East Ridge to forego Homecoming this year
Local elected officials and invited guests got a look at a nearly completed East Ridge High School Thursday, Aug. 13 with tours led by principal Aaron Harper and assistant principal Matt Kraft.
The school, located on Pioneer Drive and Bailey Road in Woodbury, opens Sept. 8 along with other District 833 schools, but East Ridge will be unique in that the last time a high school was built was 34 years ago when Woodbury High School opened in 1975. Park opened in 1965.
It will also open without 12th-graders because the school board is allowing this year's seniors to graduate with classmates.
Without seniors there will not be a traditional homecoming this fall. Instead, the last week of September will be Spirit Week, Kraft said, as he led his tour group into the gymnasium. It has been nicknamed "The Perch," because the school's mascot is raptors. Raptors is also spelled out in the main seating area for basketball games.
When the referendum to build the school was passed, then-Superintendent Tom Nelson said he wanted Park and Woodbury to have the same facilities as East Ridge.
Construction projects at Woodbury and Park have added arena-type classrooms, storage space and meeting areas for use by the schools and the public.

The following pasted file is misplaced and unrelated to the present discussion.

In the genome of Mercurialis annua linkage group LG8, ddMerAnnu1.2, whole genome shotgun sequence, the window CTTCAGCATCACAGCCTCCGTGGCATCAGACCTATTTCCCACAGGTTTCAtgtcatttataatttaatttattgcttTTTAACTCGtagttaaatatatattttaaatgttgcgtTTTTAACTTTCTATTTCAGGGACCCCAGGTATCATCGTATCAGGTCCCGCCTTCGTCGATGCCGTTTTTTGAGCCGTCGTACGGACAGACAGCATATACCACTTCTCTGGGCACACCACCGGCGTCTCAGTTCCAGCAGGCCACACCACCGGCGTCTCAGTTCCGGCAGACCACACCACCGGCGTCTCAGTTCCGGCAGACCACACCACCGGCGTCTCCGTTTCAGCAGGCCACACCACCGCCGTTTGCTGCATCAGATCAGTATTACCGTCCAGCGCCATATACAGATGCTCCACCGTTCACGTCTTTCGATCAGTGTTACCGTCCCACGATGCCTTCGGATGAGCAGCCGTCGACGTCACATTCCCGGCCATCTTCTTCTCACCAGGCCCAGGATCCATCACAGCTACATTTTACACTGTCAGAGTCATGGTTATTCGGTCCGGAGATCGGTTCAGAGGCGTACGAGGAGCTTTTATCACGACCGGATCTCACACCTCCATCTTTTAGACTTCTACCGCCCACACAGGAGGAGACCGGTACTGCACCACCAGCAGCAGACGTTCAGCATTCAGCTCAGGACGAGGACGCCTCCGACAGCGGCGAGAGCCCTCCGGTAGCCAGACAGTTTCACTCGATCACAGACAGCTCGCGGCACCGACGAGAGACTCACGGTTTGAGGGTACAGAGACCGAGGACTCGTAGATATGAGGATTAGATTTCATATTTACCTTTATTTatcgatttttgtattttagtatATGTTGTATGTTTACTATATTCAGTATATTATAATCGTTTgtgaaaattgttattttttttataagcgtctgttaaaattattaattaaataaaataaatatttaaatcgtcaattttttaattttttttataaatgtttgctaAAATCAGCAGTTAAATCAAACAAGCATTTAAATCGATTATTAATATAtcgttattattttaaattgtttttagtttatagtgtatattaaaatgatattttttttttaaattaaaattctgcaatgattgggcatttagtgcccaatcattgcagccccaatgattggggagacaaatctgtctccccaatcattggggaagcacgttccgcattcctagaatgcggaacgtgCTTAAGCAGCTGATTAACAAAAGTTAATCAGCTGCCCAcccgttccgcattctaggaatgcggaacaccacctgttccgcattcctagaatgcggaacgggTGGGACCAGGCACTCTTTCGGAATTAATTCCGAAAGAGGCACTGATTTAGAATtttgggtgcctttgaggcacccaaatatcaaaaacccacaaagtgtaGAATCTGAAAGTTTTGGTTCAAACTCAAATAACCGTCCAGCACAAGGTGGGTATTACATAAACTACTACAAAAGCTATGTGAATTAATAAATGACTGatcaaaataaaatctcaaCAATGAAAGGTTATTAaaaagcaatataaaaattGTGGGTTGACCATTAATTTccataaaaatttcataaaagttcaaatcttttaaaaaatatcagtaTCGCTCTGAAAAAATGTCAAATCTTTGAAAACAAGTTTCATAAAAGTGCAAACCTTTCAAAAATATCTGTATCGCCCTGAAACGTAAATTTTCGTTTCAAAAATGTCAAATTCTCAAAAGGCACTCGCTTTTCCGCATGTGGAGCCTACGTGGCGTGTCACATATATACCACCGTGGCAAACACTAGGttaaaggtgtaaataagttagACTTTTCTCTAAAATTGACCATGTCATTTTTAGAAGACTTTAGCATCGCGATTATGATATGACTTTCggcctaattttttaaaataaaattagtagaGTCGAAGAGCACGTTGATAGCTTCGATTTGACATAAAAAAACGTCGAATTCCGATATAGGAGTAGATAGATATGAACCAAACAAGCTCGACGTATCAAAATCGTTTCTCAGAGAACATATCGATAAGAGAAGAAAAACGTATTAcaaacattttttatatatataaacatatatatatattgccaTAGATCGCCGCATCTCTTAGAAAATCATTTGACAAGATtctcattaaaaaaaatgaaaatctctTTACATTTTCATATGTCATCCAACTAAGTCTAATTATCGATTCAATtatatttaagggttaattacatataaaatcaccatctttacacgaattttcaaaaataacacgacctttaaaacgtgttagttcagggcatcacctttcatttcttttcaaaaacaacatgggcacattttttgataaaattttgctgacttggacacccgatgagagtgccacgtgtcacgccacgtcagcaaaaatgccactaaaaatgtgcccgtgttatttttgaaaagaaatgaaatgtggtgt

Some features of East Ridge are different from the older schools and some are the same.
Instead of activity centers with separate gyms, the spaces have been combined at East Ridge with six basketball courts and a walking track similar to the ones at Park and Woodbury's activity centers.
Textbooks have been redistributed among the three schools. East Ridge students will have used books.
The media centers are similar, but at East Ridge, there is a wall of windows to take advantage of natural light, something the other schools do not have.
There are similar banks of windows throughout the school, including the cafeteria, to let in natural light for esthetics and energy savings, Kraft said.
Unlike the straight hallways of Park and Woodbury, classrooms are grouped so that the ninth grade, formerly in junior high schools, will have a separate area of classrooms with open spaces, computers, tables and seating for learning outside of classrooms. There is also office space for teachers.
While more "smart boards," which are used with computers, are being added each year at Park and Woodbury, all East Ridge classrooms have smart boards. There is also one in the media center.
Gradually putting in smart boards would have wasted a lot of nearly new conventional white boards, according to Mike Vogel, assistant to the superintendent for operations.
East Ridge was built with wireless communication, but students with personal laptops will not have accesses to district information systems. They will be routed to the Internet outside of the district's system for security and virus prevention, according to Al Lundquist, district technology coordinator.
While the other two schools have had upgrades in auditoriums, the one at East Ridge is larger and has features not found in the other two including sets of sound baffles that can be lowered or raised to enhance the sounds for various uses such as vocal music or plays.
It also has a removable thrust stage and an orchestra pit.
"It's just a concrete box with a lot of neat stuff in it," said architect Paul Youngquist.
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